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Throughout California and beyond, distant suburbs and resort towns are seeing a surge in population -- and home sales. But will the trend stick after the pandemic?
A lifetime urban dweller, Donald Trump was an anti-city president. Biden is a lifelong Amtrak rider -- and California urban planning is likely to change with him at the helm.
Housing accountability unit will help local governments but also keep an eye on them.
Appellate court says citizen group can proceed with Brown Act lawsuit against ABAG regarding CASA Compact approval.
Appellate court overturns decision favoring Department of Finance.
Also on the legislative docket: Bills to restrict development in wildfire areas.
The property owners undertook a major renovation -- apparently beyond what the Coastal Development Permit allowed -- with city permits but without out telling the Coastal Commission.
The pandemic, racial injustice, an end to California's population growth -- has California planning ever seen a year like this before?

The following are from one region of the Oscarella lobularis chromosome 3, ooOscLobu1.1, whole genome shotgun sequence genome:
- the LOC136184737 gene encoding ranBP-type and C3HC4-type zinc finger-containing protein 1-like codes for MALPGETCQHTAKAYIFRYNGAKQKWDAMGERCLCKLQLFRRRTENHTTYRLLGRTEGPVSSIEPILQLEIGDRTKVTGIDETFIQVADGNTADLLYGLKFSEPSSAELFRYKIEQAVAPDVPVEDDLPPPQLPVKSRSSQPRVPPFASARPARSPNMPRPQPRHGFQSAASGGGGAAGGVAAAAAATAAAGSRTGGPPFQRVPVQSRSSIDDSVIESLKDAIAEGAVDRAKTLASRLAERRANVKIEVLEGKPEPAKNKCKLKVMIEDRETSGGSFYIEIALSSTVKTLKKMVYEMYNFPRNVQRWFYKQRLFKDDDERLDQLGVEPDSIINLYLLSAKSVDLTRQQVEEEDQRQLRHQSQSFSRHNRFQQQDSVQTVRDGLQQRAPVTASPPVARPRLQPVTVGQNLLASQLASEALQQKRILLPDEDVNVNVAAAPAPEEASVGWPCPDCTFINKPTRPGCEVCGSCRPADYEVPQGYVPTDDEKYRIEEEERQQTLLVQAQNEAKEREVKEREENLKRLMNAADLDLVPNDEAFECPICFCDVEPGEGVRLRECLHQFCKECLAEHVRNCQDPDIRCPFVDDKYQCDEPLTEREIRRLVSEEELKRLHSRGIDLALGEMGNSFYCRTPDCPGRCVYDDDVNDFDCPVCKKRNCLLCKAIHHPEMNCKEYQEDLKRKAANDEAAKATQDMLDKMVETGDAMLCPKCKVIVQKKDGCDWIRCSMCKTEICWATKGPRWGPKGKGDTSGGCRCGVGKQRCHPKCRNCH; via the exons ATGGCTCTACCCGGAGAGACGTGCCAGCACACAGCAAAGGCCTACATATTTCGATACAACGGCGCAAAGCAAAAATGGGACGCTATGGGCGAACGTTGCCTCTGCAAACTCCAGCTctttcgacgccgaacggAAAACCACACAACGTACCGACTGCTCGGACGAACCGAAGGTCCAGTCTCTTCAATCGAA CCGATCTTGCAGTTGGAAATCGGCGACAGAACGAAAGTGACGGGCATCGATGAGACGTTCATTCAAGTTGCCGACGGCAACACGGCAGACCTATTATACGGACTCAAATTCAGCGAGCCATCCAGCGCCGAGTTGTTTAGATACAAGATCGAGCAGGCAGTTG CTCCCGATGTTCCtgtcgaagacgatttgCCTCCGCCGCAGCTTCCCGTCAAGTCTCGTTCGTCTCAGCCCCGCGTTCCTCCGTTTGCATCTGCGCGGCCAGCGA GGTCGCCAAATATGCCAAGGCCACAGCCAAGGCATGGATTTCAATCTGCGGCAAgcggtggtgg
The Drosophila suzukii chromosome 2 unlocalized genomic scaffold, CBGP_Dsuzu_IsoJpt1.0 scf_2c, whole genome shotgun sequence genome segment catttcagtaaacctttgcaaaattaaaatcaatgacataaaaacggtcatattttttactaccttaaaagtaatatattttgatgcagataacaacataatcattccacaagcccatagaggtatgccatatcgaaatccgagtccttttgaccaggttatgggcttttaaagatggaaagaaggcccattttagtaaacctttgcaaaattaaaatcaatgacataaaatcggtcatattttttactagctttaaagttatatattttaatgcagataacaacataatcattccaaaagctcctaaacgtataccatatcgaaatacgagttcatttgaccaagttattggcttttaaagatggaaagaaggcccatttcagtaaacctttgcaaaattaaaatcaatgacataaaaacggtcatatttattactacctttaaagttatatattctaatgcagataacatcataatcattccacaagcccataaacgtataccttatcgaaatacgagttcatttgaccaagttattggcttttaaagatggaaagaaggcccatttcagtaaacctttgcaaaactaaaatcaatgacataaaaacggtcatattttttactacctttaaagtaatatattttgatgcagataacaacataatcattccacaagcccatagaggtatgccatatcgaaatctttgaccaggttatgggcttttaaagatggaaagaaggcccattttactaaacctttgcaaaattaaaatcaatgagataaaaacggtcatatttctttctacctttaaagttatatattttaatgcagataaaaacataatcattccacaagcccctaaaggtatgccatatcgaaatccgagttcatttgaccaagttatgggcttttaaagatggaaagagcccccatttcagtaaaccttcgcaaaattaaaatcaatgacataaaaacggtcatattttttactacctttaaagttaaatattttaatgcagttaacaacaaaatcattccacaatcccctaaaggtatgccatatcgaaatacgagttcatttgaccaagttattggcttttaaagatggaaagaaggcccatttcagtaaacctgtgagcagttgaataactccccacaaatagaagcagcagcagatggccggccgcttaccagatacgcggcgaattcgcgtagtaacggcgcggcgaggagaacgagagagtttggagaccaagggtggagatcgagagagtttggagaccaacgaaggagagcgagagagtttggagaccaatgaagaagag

Peninsula city must meet ambitious RHNA target -- but passage of Measure Y maintains current height and density standards with little flexibility.
The law has proven stubbornly resistant to reform. But cities and other lead agencies are learning how to end-run the whole process.
60% of Orange County cities challenge their targets, which are much higher than last time around
In followup to 2018 Cal Supremes ruling, appellate court rejects "partial decertification" of EIR.
1,000 homes have been built but appellate court rules county cannot use leftover redevelopment funds for public amenities.
Does the Embarcadero Institute's push to lower the state's housing need from 2 million to 1 million really change anything?
Embarcadero Institute says RHNA numbers are too high and the state should focus on affordable housing. The truth is we need both: more housing and more affordable housing.
Already an epic-scale tragedy, California's wildfires--consuming a record 4 million acres this year--are effectively shrinking the amount of land available for housing and prompting planners to make tough choices between growth and safety.
In the 20 or so cities where growth and development was on the ballot, voters mostly sided with anti-development forces. San Diego and Monterey Park were the exceptions.
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